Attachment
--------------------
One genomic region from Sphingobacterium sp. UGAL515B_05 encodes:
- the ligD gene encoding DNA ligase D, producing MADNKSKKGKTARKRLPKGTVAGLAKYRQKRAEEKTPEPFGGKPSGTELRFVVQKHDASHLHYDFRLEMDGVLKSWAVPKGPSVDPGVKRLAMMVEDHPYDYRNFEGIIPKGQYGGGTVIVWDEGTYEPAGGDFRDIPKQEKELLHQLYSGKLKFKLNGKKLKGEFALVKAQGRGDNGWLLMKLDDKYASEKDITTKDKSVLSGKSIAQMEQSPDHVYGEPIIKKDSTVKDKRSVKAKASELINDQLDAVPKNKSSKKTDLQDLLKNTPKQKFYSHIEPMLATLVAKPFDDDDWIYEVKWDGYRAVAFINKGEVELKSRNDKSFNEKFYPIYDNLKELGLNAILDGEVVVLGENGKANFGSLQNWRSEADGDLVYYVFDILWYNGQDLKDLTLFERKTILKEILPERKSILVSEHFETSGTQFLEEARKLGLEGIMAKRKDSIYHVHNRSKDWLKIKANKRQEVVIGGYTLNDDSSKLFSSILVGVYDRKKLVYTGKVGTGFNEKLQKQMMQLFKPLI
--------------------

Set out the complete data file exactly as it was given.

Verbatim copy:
One genomic region from Sphingobacterium sp. UGAL515B_05 encodes:
- the ligD gene encoding DNA ligase D, producing MADNKSKKGKTARKRLPKGTVAGLAKYRQKRAEEKTPEPFGGKPSGTELRFVVQKHDASHLHYDFRLEMDGVLKSWAVPKGPSVDPGVKRLAMMVEDHPYDYRNFEGIIPKGQYGGGTVIVWDEGTYEPAGGDFRDIPKQEKELLHQLYSGKLKFKLNGKKLKGEFALVKAQGRGDNGWLLMKLDDKYASEKDITTKDKSVLSGKSIAQMEQSPDHVYGEPIIKKDSTVKDKRSVKAKASELINDQLDAVPKNKSSKKTDLQDLLKNTPKQKFYSHIEPMLATLVAKPFDDDDWIYEVKWDGYRAVAFINKGEVELKSRNDKSFNEKFYPIYDNLKELGLNAILDGEVVVLGENGKANFGSLQNWRSEADGDLVYYVFDILWYNGQDLKDLTLFERKTILKEILPERKSILVSEHFETSGTQFLEEARKLGLEGIMAKRKDSIYHVHNRSKDWLKIKANKRQEVVIGGYTLNDDSSKLFSSILVGVYDRKKLVYTGKVGTGFNEKLQKQMMQLFKPLI